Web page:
Finally, SB 438 by Senator Robert Hertzberg (D-Van Nuys) will prohibit a public agency from outsourcing its local emergency dispatch services to a private, for-profit entity – except when pursuant to a joint powers or cooperative agreement. It also clarifies that a public safety agency maintains the authority to determine the appropriate deployment of emergency resources within the agency’s jurisdiction in order to provide the highest and best level of emergency response for the community it serves.
“The most sacred mission of government at any level is protecting the lives and health of its people. SB 438, which will ensure that the responsibility of public safety agencies to deploy a rapid response in an emergency will not be influenced by anyone’s bottom line,” said Senator Hertzberg.
Governor Newsom has taken several additional actions this year to assist firefighters across the state, including:
- Expanded CAL FIRE’s health and wellness program to provide medical and psychological services as well as peer support to firefighters,
- Invested nearly $1 billion in the state budget for emergency preparedness and response, including 13 new fire engines,
- Invested $127.2 million to expand CAL FIRE’S fleet with C-130 air tankers and modified Black Hawk helicopters for nighttime firefighting operations,
- Signed an executive order authorizing the surge of almost 400 seasonal firefighters to CAL FIRE this year,
- Identified and accelerated implementation of 35 priority fuel reduction projects to protect over 200 of California’s most at-risk communities using existing forest health and fire prevention funding,
- Redirected up to 100 California National Guard personnel to create fuel reduction and fire suppression crews that are available to CAL FIRE to undertake priority projects,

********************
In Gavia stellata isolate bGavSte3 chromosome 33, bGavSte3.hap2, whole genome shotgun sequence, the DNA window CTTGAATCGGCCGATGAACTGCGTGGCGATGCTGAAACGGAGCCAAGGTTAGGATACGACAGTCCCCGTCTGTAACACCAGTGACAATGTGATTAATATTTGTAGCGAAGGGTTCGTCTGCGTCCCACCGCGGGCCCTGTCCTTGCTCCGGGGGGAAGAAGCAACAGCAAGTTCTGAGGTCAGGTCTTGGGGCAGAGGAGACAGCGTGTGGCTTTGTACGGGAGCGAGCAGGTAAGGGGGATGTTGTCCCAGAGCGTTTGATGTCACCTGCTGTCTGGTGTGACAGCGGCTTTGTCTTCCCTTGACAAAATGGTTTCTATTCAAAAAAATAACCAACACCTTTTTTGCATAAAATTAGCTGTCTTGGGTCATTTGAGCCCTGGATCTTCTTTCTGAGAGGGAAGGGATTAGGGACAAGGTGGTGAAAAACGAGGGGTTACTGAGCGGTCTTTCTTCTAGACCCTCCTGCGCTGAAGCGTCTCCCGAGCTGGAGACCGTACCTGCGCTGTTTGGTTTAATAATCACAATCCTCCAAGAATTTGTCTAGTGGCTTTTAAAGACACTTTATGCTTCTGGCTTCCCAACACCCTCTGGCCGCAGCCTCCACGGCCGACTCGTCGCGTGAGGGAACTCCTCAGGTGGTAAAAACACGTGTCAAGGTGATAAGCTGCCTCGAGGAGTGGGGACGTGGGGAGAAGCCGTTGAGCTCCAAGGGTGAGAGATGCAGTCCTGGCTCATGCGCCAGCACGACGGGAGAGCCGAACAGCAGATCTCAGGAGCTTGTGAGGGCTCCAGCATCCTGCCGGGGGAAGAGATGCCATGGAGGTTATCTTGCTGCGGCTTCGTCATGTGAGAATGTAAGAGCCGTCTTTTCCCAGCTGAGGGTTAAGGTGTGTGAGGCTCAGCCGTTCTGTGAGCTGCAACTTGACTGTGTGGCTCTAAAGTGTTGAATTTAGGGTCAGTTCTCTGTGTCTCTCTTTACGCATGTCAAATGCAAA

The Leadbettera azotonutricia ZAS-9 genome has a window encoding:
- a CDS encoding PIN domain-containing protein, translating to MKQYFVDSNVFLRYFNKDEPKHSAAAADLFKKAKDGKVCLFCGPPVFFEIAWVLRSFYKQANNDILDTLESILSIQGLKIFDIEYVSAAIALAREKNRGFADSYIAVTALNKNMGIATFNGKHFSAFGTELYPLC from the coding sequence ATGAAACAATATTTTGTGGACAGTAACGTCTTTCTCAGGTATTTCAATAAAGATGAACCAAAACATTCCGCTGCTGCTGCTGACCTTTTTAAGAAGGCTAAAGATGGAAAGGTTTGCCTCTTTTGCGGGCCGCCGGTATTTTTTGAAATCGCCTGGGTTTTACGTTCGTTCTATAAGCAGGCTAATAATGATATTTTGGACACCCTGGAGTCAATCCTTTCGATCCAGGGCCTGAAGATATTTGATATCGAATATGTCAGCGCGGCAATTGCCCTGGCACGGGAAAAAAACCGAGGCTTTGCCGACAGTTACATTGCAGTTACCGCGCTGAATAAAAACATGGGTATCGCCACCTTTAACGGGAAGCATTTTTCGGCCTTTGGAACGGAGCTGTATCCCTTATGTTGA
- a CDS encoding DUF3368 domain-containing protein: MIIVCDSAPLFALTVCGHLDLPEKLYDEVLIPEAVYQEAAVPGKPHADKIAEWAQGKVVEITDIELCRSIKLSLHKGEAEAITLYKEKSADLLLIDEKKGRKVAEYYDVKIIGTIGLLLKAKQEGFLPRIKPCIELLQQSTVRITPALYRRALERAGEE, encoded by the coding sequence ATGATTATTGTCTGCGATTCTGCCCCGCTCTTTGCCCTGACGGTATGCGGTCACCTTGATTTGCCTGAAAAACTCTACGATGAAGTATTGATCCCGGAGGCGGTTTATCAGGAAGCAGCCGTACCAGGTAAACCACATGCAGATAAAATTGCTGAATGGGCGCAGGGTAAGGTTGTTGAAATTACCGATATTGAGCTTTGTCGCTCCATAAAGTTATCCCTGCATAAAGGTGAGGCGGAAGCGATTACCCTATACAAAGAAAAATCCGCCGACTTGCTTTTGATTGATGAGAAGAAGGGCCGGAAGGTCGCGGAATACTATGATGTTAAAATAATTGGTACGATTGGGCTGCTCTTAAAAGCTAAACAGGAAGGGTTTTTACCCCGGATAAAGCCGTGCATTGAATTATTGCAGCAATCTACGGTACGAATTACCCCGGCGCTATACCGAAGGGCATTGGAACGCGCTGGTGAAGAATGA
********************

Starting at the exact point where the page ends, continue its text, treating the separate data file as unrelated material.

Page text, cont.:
- Began overdue modernization of California’s 9-1-1 system,
- Working with California’s congressional delegation to secure the state’s eligibility for $12.6 billion in federal funding for disaster relief,
- Announced the selection of the first two contracts for the Wildfire Innovation Sprint, intended to modernize the way the state contracts for acquisition and development of technology systems, with the goal of getting cutting-edge firefighting technology in the hands of emergency responders by next fire season,
- Supporting local fire operations, including $2 million for the Butte County Fire Department to maintain its current level of service and continue operation of one year-round fire station through its cooperative agreement with CAL FIRE,
- Partnered with the Federal Government to secure state access to remote sensor-based technology to detect wildfire ignitions, including securing delegation of authority from the Secretary of Defense to fly infrared equipped Unmanned Aerial System in support of CAL FIRE missions,
- Invested $210 million Greenhouse Gas Reduction Fund for forest health and fire prevention projects and programs to enable CAL FIRE to complete more fuel reduction projects and increase the pace and scale of fire prevention, and
- Developed and implemented the Forestry Corps Program, to operate four Forestry Corps crews that will undertake forest health and hazardous fuel reduction projects in areas of high fire risk.